Title

Kinematic synthesis of planar, shape-changing rigid body mechanisms for design profiles with significant differences in arc length

Date of Award

2013

Degree Name

Ph.D. in Mechanical Engineering

Department

Department of Mechanical and Aerospace Engineering

Advisor/Chair

Advisor: Andrew P. Murray

Abstract

Design of shape-changing machinery is an area of growing significance. Shape-change may be employed in the near future to vary the cross section of a wing, create flow-field control by altering shapes to locally affect downstream fluid behavior, or vary the size of a car seat to meet a wider array of ergonomic needs. Rigid body shape-change mechanisms offer many advantages including the high capacity to endure substantial loads while achieving large displacements. Their design techniques are also well-established. The goal of this research project is to develop the synthesis theory to address planar rigid-body shape-change where significant differences in arc length define the problem. This dissertation presents a process to approximate several design profiles of significantly different arc lengths with rigid bodies connected by revolute and prismatic joints. This process is referred to as segmentation, and the initial step is the conversion of the design profiles into piecewise linear target profiles. Any two contiguous points on a target profile define a piece. Target profiles have the same approximate piece-length throughout. This is followed by segmentation which serves to identify the contiguous sets of pieces that are best approximated by either a rigid body M-segment or a constant curvature C-segment that contains a prismatic joint. To facilitate segmentation, the concept of segment matrix is introduced. A segment matrix identifies the lengths of the bodies in the sequence of M- and C-segments along a profile. The segmentation process is applied to open, closed, and fixed-end design profiles. A MATLAB-based tool was developed to facilitate visual assessment of the process and results. Finally, this dissertation illustrates five mechanization examples that apply the segmentation process, and the fundamental mechanism synthesis to guide the motion of the chain of rigid bodies to progress to the subsequent positions.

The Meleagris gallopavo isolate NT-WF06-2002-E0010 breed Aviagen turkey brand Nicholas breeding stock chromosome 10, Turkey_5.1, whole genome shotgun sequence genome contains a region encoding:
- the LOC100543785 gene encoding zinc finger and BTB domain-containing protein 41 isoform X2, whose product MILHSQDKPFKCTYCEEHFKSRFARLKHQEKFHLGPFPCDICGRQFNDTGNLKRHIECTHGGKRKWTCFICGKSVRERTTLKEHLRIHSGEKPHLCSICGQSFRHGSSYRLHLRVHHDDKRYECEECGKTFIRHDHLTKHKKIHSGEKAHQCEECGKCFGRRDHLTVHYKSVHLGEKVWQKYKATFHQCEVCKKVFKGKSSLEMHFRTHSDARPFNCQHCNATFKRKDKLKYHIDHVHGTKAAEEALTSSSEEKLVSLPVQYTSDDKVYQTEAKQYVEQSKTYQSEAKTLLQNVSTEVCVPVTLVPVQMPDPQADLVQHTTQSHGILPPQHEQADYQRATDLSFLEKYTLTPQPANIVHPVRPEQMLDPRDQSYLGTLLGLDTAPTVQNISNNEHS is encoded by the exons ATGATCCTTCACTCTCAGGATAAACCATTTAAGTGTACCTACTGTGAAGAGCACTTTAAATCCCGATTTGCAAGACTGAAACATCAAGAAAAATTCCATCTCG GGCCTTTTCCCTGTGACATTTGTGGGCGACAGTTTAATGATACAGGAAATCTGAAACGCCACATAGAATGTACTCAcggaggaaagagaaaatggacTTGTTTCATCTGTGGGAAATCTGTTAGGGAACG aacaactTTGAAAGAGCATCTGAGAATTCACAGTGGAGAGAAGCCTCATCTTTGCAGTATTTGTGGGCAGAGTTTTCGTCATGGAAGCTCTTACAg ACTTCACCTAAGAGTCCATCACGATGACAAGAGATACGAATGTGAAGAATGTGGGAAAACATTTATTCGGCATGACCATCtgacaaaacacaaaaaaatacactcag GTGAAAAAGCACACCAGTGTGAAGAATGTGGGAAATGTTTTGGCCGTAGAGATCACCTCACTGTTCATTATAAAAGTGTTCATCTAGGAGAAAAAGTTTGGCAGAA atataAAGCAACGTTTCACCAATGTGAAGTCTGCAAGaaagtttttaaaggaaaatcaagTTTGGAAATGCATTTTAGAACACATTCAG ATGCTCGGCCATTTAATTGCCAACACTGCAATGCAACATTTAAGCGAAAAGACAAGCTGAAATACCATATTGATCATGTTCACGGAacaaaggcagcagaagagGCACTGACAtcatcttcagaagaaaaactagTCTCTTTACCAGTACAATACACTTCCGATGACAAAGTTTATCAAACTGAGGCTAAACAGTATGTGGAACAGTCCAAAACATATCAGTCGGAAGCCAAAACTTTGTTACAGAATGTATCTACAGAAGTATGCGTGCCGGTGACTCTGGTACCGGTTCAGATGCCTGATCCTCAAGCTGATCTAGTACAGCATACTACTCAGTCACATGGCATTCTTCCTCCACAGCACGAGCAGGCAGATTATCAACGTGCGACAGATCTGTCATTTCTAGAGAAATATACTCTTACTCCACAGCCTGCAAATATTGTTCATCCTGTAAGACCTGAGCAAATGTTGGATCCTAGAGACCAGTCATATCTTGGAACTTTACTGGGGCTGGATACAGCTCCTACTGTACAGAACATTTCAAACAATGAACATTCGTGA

Keywords

Piecewise linear topology, Structural optimization, Mechanical engineering; morphing machines; rigid-body shape-change; planar mechanisms; profile segmentation; design and target profiles; different arc lengths

Rights Statement

Copyright 2013, author

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